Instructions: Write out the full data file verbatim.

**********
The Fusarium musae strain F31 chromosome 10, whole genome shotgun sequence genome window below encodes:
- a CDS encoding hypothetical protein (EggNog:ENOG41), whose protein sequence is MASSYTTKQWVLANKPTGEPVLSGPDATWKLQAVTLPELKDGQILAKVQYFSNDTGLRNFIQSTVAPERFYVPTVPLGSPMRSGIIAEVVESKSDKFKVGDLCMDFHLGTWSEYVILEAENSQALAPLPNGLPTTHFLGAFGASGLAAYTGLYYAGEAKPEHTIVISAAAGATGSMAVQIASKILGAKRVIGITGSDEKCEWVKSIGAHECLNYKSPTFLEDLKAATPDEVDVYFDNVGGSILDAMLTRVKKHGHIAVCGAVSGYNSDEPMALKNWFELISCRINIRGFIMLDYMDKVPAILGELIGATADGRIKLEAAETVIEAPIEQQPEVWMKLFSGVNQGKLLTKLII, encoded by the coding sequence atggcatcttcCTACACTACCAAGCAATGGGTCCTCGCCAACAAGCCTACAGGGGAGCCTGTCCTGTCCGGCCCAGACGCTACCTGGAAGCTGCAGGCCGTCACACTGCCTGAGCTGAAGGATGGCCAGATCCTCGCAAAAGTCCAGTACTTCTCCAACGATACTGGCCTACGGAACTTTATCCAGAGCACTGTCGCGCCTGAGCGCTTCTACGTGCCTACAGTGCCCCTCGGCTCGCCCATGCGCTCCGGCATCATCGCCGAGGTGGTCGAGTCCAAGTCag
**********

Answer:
The Fusarium musae strain F31 chromosome 10, whole genome shotgun sequence genome window below encodes:
- a CDS encoding hypothetical protein (EggNog:ENOG41), whose protein sequence is MASSYTTKQWVLANKPTGEPVLSGPDATWKLQAVTLPELKDGQILAKVQYFSNDTGLRNFIQSTVAPERFYVPTVPLGSPMRSGIIAEVVESKSDKFKVGDLCMDFHLGTWSEYVILEAENSQALAPLPNGLPTTHFLGAFGASGLAAYTGLYYAGEAKPEHTIVISAAAGATGSMAVQIASKILGAKRVIGITGSDEKCEWVKSIGAHECLNYKSPTFLEDLKAATPDEVDVYFDNVGGSILDAMLTRVKKHGHIAVCGAVSGYNSDEPMALKNWFELISCRINIRGFIMLDYMDKVPAILGELIGATADGRIKLEAAETVIEAPIEQQPEVWMKLFSGVNQGKLLTKLII, encoded by the coding sequence atggcatcttcCTACACTACCAAGCAATGGGTCCTCGCCAACAAGCCTACAGGGGAGCCTGTCCTGTCCGGCCCAGACGCTACCTGGAAGCTGCAGGCCGTCACACTGCCTGAGCTGAAGGATGGCCAGATCCTCGCAAAAGTCCAGTACTTCTCCAACGATACTGGCCTACGGAACTTTATCCAGAGCACTGTCGCGCCTGAGCGCTTCTACGTGCCTACAGTGCCCCTCGGCTCGCCCATGCGCTCCGGCATCATCGCCGAGGTGGTCGAGTCCAAGTCag